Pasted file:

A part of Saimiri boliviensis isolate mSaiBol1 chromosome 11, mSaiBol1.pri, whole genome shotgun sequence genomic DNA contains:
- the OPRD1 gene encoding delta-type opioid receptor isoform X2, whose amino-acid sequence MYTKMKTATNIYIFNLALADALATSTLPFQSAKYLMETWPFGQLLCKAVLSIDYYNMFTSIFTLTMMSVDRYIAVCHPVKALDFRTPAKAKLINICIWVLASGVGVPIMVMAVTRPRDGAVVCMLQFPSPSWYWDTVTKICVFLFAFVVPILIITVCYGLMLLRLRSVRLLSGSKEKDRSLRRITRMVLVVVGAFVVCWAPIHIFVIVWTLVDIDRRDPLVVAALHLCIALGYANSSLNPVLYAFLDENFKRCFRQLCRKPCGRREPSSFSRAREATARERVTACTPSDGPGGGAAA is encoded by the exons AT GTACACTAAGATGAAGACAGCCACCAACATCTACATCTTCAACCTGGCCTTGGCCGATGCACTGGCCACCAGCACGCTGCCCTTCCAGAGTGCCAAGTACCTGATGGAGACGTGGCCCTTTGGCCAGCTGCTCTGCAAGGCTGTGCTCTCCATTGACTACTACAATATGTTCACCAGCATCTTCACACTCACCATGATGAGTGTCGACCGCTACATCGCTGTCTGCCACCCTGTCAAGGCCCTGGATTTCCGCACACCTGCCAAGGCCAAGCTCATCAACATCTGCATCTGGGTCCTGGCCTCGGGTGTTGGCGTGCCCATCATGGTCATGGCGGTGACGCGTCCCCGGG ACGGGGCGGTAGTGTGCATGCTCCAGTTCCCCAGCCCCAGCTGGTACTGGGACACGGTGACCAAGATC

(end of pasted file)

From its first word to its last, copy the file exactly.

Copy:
A part of Saimiri boliviensis isolate mSaiBol1 chromosome 11, mSaiBol1.pri, whole genome shotgun sequence genomic DNA contains:
- the OPRD1 gene encoding delta-type opioid receptor isoform X2, whose amino-acid sequence MYTKMKTATNIYIFNLALADALATSTLPFQSAKYLMETWPFGQLLCKAVLSIDYYNMFTSIFTLTMMSVDRYIAVCHPVKALDFRTPAKAKLINICIWVLASGVGVPIMVMAVTRPRDGAVVCMLQFPSPSWYWDTVTKICVFLFAFVVPILIITVCYGLMLLRLRSVRLLSGSKEKDRSLRRITRMVLVVVGAFVVCWAPIHIFVIVWTLVDIDRRDPLVVAALHLCIALGYANSSLNPVLYAFLDENFKRCFRQLCRKPCGRREPSSFSRAREATARERVTACTPSDGPGGGAAA is encoded by the exons AT GTACACTAAGATGAAGACAGCCACCAACATCTACATCTTCAACCTGGCCTTGGCCGATGCACTGGCCACCAGCACGCTGCCCTTCCAGAGTGCCAAGTACCTGATGGAGACGTGGCCCTTTGGCCAGCTGCTCTGCAAGGCTGTGCTCTCCATTGACTACTACAATATGTTCACCAGCATCTTCACACTCACCATGATGAGTGTCGACCGCTACATCGCTGTCTGCCACCCTGTCAAGGCCCTGGATTTCCGCACACCTGCCAAGGCCAAGCTCATCAACATCTGCATCTGGGTCCTGGCCTCGGGTGTTGGCGTGCCCATCATGGTCATGGCGGTGACGCGTCCCCGGG ACGGGGCGGTAGTGTGCATGCTCCAGTTCCCCAGCCCCAGCTGGTACTGGGACACGGTGACCAAGATC